Bioethical reflections on disability, medicine, and family life

[This is the sixth post in a series highlighting a public dialogue held at the University of Alberta on October 23rd, 2008, titled The Modern Pursuit of Human Perfection: Defining Who is Worthy of Life. The dialogue was sponsored by the What Sorts Network, in conjunction with the Canadian Association for Community Living and the Alberta Association for Community Living. This series will bring forward the videos made of this event twice a week, roughly every Wednesday and Saturday. For further context, please see the introductory post in the series, which can be found here; we’ll string together all posts in this series when we have most / all of them up, or you can search by the category “Modern Pursuit” to get those already posted.]

In the clip that follows, we make the transition from the personal stories of Wendy, Sam, and Colleen that have featured in previous posts in the series, to the reflections of Simo Vehmas that marked the beginning of a segue to discussion of those stories. Simo is a leading philosopher of disability from Finland who was able to join us for a few days, and here he offers some bioethical reflections on disability, medicine, and family life in light of those stories. Respect for parental choice is an important guiding principle for bioethicists, though each of the stories from Wendy, Sam, and Colleen question how well medical practice follows that principle. But there is another aspect to parental choice–the choice not a parent a child with a disability–that comes up in Simo’s comments–that raises other questions, as we’ve seen in several posts in the Thinking in Action series, such as this one on Singer on parental choice and Ashley X, and this one on Adrienne Asch vs Jeff McMahan on the “ethics of exclusion”.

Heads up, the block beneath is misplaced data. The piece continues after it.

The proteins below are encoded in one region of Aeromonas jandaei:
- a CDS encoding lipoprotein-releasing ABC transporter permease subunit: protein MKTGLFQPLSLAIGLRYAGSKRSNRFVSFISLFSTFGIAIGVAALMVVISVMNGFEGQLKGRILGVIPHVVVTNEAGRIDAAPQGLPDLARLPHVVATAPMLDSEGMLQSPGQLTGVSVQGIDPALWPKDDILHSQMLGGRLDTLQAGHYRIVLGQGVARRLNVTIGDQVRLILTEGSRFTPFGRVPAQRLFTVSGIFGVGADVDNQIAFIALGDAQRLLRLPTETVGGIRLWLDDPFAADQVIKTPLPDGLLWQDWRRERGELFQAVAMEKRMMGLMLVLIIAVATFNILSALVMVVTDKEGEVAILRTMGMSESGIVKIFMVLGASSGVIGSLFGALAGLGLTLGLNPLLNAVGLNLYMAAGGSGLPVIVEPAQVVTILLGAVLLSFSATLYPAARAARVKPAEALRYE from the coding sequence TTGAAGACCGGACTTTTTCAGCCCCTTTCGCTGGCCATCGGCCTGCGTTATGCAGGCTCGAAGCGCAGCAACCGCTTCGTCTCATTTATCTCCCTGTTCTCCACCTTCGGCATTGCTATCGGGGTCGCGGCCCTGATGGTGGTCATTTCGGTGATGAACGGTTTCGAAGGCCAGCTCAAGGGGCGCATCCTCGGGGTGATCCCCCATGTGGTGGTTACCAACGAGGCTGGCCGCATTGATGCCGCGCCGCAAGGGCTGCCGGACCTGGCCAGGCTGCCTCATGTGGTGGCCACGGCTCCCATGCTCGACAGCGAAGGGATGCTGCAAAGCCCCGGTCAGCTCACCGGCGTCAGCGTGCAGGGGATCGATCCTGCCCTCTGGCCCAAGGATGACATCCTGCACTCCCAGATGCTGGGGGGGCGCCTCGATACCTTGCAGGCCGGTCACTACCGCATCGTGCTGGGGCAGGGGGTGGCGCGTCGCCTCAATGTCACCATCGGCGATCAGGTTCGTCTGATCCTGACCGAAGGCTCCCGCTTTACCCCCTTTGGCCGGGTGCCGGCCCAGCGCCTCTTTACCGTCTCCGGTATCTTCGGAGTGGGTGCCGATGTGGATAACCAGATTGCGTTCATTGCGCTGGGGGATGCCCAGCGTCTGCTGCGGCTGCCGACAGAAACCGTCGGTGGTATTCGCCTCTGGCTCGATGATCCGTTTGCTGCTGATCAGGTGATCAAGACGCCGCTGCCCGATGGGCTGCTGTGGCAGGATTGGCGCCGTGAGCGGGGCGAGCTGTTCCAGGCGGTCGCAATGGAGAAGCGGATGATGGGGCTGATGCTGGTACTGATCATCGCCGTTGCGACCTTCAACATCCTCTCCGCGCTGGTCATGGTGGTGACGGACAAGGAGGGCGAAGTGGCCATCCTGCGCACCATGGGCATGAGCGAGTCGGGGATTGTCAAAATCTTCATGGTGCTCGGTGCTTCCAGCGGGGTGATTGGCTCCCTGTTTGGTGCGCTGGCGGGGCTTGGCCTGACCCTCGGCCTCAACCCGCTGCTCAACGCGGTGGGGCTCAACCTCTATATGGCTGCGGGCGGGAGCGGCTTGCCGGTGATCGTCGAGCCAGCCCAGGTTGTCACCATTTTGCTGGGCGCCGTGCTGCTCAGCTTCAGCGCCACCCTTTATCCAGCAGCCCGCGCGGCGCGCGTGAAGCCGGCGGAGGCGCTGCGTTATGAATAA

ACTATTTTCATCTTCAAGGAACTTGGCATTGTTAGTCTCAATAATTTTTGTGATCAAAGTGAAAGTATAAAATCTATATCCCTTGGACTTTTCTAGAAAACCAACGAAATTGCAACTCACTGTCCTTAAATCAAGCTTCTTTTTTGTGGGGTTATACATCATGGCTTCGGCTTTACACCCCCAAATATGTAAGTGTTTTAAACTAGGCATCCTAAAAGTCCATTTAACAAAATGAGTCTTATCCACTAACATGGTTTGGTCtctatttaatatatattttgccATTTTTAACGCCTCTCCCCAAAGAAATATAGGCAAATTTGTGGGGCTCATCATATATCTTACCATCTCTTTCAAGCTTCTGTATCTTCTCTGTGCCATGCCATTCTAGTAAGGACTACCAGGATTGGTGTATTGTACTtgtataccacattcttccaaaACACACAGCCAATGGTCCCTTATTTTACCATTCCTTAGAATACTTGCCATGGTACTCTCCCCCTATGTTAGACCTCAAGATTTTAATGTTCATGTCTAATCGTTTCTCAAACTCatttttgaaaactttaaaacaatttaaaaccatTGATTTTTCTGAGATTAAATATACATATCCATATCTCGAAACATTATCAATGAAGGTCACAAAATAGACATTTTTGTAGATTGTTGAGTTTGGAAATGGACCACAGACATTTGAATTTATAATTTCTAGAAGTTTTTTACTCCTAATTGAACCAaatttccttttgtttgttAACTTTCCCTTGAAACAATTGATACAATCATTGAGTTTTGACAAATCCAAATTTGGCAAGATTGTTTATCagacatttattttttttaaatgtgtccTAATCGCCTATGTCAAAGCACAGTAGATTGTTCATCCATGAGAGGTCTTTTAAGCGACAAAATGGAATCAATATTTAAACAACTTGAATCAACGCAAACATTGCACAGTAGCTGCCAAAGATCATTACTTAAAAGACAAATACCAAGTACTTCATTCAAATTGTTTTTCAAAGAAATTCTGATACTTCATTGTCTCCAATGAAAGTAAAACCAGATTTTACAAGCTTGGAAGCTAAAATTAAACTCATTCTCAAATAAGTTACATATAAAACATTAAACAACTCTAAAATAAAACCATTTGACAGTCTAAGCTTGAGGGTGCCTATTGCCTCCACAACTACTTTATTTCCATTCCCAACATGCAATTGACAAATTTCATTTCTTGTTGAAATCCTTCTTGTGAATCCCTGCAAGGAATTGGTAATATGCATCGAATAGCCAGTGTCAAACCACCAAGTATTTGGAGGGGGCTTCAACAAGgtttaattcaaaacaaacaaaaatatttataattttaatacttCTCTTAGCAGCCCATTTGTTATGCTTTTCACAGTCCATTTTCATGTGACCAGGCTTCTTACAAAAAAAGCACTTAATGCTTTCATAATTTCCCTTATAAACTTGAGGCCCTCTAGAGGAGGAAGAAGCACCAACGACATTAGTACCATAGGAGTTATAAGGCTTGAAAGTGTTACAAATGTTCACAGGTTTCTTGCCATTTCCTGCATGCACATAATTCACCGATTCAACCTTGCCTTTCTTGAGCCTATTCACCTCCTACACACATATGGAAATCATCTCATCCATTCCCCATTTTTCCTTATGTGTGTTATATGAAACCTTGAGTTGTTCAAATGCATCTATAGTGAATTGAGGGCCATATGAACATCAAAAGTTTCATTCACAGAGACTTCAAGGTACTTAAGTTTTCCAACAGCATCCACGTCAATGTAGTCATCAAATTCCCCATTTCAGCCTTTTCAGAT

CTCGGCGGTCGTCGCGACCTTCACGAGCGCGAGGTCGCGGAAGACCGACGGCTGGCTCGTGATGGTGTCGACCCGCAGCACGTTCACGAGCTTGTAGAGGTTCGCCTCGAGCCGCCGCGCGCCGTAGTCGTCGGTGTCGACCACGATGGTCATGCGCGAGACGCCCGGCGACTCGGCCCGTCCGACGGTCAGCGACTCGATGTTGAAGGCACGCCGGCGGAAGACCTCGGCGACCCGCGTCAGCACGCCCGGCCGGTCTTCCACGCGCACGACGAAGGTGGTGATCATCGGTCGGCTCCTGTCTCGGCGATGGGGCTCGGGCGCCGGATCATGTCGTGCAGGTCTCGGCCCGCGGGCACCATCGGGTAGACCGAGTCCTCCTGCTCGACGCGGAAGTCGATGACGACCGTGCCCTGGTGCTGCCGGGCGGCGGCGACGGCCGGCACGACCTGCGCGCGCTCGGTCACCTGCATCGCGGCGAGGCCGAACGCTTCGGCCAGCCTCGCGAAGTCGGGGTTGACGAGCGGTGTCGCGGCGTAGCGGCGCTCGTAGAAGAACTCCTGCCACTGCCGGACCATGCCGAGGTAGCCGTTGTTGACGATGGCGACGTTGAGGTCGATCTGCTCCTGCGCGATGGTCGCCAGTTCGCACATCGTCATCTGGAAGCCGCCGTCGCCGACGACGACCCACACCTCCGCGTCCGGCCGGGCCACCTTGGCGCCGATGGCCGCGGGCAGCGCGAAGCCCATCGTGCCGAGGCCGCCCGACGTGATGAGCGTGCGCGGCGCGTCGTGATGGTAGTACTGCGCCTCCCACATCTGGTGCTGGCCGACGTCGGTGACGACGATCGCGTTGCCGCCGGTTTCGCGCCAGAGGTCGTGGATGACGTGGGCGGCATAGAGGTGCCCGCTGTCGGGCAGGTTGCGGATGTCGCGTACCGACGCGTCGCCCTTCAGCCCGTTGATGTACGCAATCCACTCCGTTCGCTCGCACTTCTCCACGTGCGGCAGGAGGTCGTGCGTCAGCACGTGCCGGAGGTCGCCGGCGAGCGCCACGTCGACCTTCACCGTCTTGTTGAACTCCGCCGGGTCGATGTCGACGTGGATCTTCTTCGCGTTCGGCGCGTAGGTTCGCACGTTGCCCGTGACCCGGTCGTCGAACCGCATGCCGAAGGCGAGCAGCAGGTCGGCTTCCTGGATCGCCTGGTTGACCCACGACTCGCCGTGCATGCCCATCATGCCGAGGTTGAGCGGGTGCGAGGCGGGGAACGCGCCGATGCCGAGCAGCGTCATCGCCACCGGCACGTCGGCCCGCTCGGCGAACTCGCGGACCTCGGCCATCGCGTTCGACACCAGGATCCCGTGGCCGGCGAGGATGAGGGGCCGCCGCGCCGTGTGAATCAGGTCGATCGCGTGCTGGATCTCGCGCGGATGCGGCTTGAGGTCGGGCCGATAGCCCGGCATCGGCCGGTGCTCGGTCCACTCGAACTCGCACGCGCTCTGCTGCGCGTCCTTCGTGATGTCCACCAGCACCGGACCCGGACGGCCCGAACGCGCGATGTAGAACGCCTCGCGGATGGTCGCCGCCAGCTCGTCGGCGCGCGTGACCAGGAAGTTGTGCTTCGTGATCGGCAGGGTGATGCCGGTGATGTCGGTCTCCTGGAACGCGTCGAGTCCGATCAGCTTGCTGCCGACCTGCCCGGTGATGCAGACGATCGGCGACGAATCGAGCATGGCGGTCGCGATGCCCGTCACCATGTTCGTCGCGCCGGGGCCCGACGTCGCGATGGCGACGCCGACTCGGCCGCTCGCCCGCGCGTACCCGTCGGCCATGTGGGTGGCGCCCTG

In the next post, which will introduce Dick Sobsey‘s reflections, we’ll see this issue taken up again, and in the discussion posts to follow thereafter in the series, it becomes more hotly debated. But if you want to jump start further debate right now, feel free. Video and transcript beneath the fold. Continue reading

The son that Trent can never be, and what to do

Recently a friend of mine, Samantha, wrote to me expressing the following feelings of ambivalence. Samantha had just returned from a trip accompanying her sister to China to help meet and greet a new member of her sister’s family, a beautiful 4-month old baby boy, whom her sister and her husband had just adopted. A few years ago, Samantha’s own 11-year-old son had suffered a brain injury that had him hospitalized for over 6 months, from which he continues to recover, slowly but steadily, though it has become obvious that there are limitations to how complete that recovery will be. Walking and talking, likely finishing school, yes, but many visible cognitive and personality, changes that most would view, and that Samantha views, as definitely for the worse. There’s much that I could write on this, but far better to leave it entirely in Samantha’s own words (with her permission), including the question she has. Samantha writes: Continue reading